How the
Northwest Connects

Open Access Networks for Local Broadband Competition

Your municipality has broadband assets; you’re not alone on how to use them.  NoaNet has a plug-and-play solution to get your community the services they need.

A reliable and efficient broadband network is essential in today’s digital world. Unprecedented public funds for infrastructure in unserved/underserved populations are available to local government. However, engineering a network, developing and maintaining Internet Service Provider (ISP) relationships, and maintaining services are complex and time-consuming tasks. Here, the use case for Northwest Open Access Network—NoaNet—becomes clear.

In the U.S., most of the investment dollars for broadband to this point have flowed to traditional (retail) delivery models, where a single entity handles the network deployment, operations, marketing, and service and then is the sole provider on the infrastructure. Open Access networks offer an alternative that gives the public more control over the infrastructure that serves them, and that offers big benefits to end consumers. Rather than one provider having sole discretion over the network and a monopolistic environment, consumers in an open-access environment now may choose multiple ISPs. This path also provides a means to keep the infrastructure funded by public funds, in the hands of the public to ensure providers live up to their promised speeds and that the network is maintained for the public’s use long-term.

Architecturally, Open Access networks are not pricier or more complex (to design and deploy) than traditional networks, they provide excellent network coverage, and solid revenue-to capital expenditure ratios on top of the many benefits for the communities they serve. Open Access networks reliably tend to pencil out. When providers share the infrastructure, it only has to be built once rather than overbuilt each time a new provider wants to enter the market.

Some Open Access network developers have also been investing in software and associated features to build a marketplace-like experience for the consumer. NoaNet is no exception; we utilize COS Business Engine Software which ties together all aspects of any fiber-to-the-home venture, automating processes and providing a great customer experience. It also provides increased control of every aspect of a fiber business, allowing communities to affordably build out a given network.

To start the process of establishing Open Access in a community, we utilize our proven Community Broadband Solutions Program:

Step 1 – The “Road to Broadband:” Community Survey, Feasibility, and Initial Network Designs – This establishes “the bones” of needs, service gaps, budget, and how broadband can be deployed to your constituents.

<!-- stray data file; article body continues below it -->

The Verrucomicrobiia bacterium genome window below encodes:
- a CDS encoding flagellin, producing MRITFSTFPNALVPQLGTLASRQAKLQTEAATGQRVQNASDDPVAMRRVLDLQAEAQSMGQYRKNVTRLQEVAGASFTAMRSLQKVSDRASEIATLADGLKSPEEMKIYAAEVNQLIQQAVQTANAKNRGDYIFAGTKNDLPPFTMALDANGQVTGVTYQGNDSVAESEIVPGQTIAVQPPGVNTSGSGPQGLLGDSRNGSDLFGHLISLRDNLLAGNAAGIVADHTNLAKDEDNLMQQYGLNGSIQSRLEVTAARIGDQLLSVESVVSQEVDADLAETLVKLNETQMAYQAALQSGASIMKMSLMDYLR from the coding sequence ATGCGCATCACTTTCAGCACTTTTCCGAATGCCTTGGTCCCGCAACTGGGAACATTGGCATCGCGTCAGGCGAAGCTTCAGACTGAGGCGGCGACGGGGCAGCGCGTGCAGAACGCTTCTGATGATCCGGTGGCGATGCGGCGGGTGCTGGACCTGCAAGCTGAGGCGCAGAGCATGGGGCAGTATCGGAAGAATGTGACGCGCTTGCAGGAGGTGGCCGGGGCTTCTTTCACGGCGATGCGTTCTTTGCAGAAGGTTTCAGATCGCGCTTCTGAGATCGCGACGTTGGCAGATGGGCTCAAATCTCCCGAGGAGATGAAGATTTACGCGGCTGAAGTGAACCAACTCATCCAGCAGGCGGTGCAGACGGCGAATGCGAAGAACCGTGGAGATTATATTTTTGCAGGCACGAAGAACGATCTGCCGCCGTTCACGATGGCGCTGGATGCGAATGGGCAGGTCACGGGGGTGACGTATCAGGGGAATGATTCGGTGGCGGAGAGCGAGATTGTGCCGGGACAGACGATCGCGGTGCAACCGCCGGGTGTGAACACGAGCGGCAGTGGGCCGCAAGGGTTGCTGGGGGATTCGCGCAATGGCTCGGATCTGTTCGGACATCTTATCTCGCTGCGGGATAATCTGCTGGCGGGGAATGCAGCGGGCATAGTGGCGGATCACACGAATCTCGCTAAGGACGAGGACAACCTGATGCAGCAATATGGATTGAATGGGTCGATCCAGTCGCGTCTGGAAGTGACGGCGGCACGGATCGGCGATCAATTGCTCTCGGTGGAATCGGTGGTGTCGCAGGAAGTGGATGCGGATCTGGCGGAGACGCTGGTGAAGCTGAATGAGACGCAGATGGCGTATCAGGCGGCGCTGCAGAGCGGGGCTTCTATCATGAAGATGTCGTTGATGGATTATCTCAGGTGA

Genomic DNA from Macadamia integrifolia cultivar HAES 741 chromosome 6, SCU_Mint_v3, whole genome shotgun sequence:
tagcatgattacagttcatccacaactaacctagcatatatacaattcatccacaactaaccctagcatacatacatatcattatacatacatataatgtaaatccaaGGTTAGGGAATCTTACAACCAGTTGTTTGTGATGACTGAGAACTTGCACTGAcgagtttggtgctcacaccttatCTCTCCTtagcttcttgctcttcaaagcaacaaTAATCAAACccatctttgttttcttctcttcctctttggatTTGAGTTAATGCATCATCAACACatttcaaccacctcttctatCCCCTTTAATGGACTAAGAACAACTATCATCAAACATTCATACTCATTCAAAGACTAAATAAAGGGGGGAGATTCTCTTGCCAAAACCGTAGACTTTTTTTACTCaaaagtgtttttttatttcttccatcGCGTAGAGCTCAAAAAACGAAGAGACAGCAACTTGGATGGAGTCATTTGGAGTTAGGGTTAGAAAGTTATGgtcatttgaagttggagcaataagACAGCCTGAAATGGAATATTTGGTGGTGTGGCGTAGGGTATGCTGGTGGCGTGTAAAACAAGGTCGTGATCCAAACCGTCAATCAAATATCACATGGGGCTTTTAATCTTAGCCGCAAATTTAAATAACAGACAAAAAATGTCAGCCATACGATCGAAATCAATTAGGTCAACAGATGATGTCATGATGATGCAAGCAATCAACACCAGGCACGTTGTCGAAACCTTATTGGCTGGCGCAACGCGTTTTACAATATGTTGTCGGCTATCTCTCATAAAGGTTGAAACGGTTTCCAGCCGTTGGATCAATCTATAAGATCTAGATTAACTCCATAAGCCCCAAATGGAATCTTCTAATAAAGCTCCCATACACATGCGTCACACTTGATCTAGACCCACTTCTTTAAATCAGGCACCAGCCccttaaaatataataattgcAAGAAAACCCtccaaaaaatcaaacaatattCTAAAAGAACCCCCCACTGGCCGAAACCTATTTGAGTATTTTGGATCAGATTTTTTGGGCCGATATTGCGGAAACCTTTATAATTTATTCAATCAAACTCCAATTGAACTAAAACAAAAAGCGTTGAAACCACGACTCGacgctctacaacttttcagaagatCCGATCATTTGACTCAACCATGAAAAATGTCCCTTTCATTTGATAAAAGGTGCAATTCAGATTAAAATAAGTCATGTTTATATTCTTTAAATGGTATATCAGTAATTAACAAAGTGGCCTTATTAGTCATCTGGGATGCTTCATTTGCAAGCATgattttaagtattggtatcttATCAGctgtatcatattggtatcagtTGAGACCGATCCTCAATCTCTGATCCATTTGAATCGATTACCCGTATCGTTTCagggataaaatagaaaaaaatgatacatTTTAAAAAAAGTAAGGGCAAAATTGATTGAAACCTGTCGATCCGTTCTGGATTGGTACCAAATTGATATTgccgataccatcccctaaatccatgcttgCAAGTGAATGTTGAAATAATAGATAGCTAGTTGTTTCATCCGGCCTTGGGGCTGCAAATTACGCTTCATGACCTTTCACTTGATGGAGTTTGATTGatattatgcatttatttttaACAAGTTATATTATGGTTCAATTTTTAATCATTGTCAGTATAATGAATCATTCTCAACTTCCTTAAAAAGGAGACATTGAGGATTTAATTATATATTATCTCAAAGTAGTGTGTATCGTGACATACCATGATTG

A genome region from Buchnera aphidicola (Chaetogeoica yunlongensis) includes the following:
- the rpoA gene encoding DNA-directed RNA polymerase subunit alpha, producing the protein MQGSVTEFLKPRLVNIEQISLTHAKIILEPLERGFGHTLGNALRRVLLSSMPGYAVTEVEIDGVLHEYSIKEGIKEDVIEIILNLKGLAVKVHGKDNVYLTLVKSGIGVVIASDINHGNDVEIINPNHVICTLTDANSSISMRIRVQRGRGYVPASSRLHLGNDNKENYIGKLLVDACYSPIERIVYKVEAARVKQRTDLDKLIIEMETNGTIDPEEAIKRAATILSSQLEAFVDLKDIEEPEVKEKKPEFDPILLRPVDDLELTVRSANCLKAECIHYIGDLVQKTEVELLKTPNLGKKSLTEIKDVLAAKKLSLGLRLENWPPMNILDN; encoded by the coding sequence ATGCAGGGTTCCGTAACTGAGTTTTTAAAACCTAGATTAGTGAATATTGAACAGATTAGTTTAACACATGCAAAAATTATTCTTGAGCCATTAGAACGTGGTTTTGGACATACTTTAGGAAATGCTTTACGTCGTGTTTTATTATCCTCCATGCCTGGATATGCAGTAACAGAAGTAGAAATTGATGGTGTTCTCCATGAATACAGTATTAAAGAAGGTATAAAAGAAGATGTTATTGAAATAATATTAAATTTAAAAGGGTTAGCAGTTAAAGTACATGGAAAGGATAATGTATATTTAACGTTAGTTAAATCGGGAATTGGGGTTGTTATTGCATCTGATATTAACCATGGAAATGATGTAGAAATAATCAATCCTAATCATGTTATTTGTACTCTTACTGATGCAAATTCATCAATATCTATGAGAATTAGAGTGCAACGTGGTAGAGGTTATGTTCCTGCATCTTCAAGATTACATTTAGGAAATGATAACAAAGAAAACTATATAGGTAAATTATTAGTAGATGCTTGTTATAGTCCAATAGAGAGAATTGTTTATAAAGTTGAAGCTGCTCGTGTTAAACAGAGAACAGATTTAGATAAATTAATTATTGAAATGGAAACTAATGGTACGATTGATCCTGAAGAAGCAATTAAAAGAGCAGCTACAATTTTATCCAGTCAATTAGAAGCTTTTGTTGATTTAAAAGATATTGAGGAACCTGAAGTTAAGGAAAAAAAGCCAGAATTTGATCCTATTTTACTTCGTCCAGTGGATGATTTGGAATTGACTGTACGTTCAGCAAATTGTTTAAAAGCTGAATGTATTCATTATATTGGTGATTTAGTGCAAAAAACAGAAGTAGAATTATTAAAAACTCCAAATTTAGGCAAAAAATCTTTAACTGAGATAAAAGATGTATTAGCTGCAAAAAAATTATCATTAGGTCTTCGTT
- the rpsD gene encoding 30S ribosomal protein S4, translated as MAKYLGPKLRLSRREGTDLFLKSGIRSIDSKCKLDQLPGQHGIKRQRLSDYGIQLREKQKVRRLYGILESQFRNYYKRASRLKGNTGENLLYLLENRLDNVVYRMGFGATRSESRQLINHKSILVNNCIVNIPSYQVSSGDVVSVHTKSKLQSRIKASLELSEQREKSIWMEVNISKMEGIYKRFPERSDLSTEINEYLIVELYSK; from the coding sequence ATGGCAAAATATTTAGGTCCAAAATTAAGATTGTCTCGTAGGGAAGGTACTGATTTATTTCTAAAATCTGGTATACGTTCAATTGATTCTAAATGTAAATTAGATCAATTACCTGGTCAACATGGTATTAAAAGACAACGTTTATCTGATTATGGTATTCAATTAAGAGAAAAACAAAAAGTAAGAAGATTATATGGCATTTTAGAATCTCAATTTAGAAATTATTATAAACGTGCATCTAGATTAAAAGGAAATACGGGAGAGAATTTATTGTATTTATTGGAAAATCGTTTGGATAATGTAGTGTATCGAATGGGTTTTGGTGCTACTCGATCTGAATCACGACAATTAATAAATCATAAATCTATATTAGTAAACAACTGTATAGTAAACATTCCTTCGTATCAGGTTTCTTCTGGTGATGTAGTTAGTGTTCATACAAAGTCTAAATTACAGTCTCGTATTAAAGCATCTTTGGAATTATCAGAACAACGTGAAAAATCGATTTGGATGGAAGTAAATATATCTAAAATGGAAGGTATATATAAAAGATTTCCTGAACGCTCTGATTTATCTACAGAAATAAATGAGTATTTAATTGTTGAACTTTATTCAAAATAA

Step 2 – Leverage the “Road to Broadband” findings and information to apply to state and federal grant programs for infrastructure funding.
Step 3- Once funded, NoaNet manages grant implementation, permitting, and construction management. This is a multi-phase effort, requiring deep expertise and nuance; we have just the people!
Step 4- Plug into the Statewide Open-Access Marketplace for services delivered over the newly constructed network. NoaNet manages your ISP relationships, and the ISPs manage the customer relationship.
Step 5- Serve your Community. Your community gains access to many ISPs and their services in a single portal through the statewide marketplace. The unserved homes and businesses now have access to high-speed affordable fiber optic-fed broadband services (and if there are still unserved or underserved pockets, Steps 2-4 can be repeated as needed).

Open Access enables a healthy, competitive environment and opening the door to new service providers as well as incumbents—the latter of which might opt into joining a new Open Access network built for a particular market (rather than upgrading its own network). Having an Open Access network doesn’t immediately imply that multiple service providers will come knocking. In fact, some municipalities deploy these networks with a prevalent ISP anticipated. However, in Washington’s open-access communities, we see an average of 7 ISPs operating in a given competitive market. As a future-forward model, open-access architecture leaves room for multiple players, fostering competition, affordability, and customer choice down the road.

With limited downside and low risk (due to its inherently rigorous, front-end planning), and the ability to offer customers multiple service providers, Open Access network models help communities win. When you’re ready to explore the benefits of Open Access for your constituents, NoaNet is here to help.

No ISP contracts.
No network to manage.
Reliable, fast Internet for your constituents.
Embedded Affordable Connectivity Program (ACP) onboarding resources for qualifying households.

Northwest Open Access Network (NoaNet) is a not-for-profit wholesale telecommunications mutual corporation that has been serving Washington State since 2000. As a mission-driven organization, NoaNet focuses on bringing world-class telecommunications technology to hard-to-reach communities which lack access to high-speed affordable broadband services.